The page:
But as I have now spoken of the most important of the qualities in question, I will now deal briefly with the rest on the general principle, that the prince must, as already stated, avoid those things which will make him hated or despised; and whenever he succeeds in this, he will have done his part, and will find no danger in other vices.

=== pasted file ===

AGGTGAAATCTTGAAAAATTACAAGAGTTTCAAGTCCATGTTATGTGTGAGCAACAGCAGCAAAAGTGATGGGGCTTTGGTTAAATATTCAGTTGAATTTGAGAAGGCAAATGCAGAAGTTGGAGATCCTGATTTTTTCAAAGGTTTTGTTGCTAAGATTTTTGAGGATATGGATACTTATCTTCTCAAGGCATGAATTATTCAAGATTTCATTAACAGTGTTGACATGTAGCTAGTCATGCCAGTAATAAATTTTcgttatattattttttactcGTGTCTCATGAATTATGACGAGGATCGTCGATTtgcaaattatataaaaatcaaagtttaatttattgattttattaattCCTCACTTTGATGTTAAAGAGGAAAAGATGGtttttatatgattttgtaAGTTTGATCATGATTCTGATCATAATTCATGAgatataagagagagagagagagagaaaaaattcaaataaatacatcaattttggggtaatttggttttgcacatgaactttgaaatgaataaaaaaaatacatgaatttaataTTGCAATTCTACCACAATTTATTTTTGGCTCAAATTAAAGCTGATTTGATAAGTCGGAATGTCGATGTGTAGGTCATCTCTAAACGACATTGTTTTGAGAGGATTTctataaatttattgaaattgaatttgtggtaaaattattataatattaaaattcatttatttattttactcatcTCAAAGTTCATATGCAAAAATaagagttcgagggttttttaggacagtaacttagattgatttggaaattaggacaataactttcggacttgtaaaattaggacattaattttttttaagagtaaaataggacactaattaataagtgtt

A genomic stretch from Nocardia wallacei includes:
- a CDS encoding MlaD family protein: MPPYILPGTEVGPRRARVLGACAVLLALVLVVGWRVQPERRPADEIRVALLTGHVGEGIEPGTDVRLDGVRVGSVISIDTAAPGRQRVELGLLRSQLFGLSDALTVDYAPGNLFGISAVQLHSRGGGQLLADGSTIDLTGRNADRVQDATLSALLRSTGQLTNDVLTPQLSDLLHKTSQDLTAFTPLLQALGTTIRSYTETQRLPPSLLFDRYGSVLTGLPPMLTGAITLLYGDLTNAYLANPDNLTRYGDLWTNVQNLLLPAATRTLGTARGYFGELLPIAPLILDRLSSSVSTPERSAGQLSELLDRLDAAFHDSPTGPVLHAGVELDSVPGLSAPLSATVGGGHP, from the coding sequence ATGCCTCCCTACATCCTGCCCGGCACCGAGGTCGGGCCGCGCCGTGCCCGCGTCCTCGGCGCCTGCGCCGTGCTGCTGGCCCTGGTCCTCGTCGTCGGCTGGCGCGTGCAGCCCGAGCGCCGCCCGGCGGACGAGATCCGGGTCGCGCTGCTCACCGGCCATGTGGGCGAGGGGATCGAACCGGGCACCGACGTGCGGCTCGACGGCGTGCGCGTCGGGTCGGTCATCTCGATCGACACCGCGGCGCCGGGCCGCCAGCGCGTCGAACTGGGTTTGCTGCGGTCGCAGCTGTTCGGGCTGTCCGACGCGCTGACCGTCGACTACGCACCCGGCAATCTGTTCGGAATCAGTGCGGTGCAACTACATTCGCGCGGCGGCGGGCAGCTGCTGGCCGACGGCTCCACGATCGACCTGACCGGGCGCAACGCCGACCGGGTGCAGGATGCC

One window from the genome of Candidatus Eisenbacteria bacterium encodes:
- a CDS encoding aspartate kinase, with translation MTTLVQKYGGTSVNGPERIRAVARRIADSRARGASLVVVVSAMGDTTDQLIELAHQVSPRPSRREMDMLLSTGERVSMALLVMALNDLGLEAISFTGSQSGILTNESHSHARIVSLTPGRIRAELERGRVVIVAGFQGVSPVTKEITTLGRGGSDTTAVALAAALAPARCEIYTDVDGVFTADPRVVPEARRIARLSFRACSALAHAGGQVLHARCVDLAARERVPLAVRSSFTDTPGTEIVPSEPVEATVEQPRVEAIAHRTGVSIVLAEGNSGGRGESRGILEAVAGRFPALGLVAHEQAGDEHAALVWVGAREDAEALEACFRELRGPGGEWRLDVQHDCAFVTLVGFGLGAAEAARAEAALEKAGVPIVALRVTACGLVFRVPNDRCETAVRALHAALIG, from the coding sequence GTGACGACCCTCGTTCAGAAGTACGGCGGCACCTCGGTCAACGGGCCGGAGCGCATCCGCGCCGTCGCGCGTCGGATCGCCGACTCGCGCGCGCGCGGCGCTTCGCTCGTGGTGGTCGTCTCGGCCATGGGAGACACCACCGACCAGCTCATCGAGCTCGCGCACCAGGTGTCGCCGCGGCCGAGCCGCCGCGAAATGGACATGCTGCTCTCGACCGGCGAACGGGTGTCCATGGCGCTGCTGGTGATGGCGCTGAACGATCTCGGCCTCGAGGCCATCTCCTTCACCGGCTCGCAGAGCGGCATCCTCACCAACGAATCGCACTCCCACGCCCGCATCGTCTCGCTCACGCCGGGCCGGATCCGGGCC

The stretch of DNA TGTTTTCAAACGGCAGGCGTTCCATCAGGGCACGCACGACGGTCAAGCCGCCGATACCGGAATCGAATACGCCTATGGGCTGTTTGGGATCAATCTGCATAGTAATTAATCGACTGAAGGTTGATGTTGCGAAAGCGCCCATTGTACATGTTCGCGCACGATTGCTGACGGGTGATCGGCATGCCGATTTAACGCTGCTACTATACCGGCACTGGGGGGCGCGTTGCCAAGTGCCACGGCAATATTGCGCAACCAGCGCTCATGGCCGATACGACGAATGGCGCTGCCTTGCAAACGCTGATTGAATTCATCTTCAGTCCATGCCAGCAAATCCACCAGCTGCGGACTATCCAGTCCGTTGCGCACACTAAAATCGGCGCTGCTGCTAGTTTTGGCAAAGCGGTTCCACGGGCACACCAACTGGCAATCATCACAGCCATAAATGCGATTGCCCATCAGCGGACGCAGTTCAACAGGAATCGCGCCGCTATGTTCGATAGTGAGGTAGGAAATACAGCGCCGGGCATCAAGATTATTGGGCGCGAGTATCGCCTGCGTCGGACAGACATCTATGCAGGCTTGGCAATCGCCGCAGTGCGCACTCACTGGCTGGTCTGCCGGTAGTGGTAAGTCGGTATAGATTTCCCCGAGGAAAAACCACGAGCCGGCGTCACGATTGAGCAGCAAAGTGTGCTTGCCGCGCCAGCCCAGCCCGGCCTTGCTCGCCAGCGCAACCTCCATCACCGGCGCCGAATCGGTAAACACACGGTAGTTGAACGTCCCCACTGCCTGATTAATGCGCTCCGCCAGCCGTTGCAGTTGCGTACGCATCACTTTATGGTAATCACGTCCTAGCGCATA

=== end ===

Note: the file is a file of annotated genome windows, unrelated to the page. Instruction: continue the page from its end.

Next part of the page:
He will chiefly become hated, as I said, by being rapacious, and usurping the property and women of his subjects, which he must abstain from doing, and whenever one does not attack the property or honour of the generality of men, they will live contented; and one will only have to combat the ambition of a few, who can be easily held in check in many ways. He is rendered despicable by being thought changeable, frivolous, efteminate, timid, and irresolute; which a prince must guard against as a rock of danger, and manage so that his actions show grandeur, high courage, seriousness, and strength; and as to the government of his subjects, let his sentence be irrevocable, and let him adhere to his decisions so that no one may think of deceiving him or making him change. The prince who creates such an opinion of himself gets a great reputation, and it is very difficult to conspire against one who has a great reputation, and he will not easily be attacked, so long as it is known that he is esteemed and reverenced by his subjects. For a prince must have two kinds of fear: one internal as regards his subjects, one external as regards foreign powers. From the latter he can defend himself with good arms and good friends, and he will always have good friends if he has good arms; arid internal matters will always remain quiet, if they are not perturbed by conspiracy; and even if external powers sought to foment one, if he has ruled and lived as I have described, he will always if he stands firm be able to sustain every shock, as I have shown that Nabis the Spartan did. But with regard to the subjects, if not acted on from outside, it is still to be feared lest they conspire in secret, from which the prince may guard himself well by avoiding hatred and contempt, and keeping the people satisfied with him, which it is necessary to accomplish, as has been related at length. And one of the most potent remedies that a prince has against conspiracies, is that of not being hated or despised by the mass of the people; for whoever conspires always believes that he will satisfy the people by the death of their prince; but if he thought to offend them by doing this, he would fear to engage in such an undertaking, for the difficulties that conspirators have to meet are infinite. Experience shows that there have been very many conspiracies, but few have turned out well, for whoever conspires cannot act alone, and cannot find companions except among those who are discontented; and as soon as you have disclosed your intention to a malcontent, you give him the means of satisfying himself, for by revealing it he can hope to secure everything he wants; to such an extent that seeing a certain gain by doing this, and seeing on the other hand only a doubtful one and full of danger, he must either be a rare friend to you or else a very bitter enemy to the prince if he keeps faith with you. And to reduce the matter to narrow limits, I say, that on the side of the conspirator there is nothing hut fear, jealousy, suspicion, and dread of punishment which frightens him; and on the side of the prince there is the majesty of government, the laws, the protection of friends and of the state which guard him. When to these things are added the goodwill of the people, it is impossible that any one should have the temerity to conspire. For whereas generally a conspirator has to fear before the execution of his plot, in this case he must also fear afterwards, having the people for an enemy, when his crime is accomplished, and thus not being able to hope for any refuge. Numberless instances might be given of this, but I will content myself with one which took place within the memory of our fathers. Messer Annibale Bentivogli, Prince of Bologna, ancestor of the present Messer Annibale, was killed by the Canneschi, who conspired against him. He left no relations but Messer Giovanni, who was then an infant, but after the murder the people rose up and killed all the Canneschi. This arose from the popular goodwill that the house of Bentivogli enjoyed at that time in Bologna, which was so great that, as there was nobody left after the death of Annibale who could govern the state, the Bolognese hearing that there was one of the Bentivogli family in Florence, who had till then been thought the son of a blacksmith, came to fetch him and gave him the government of the city, and it was governed by him until Messer Giovanni was old enough to assume the government.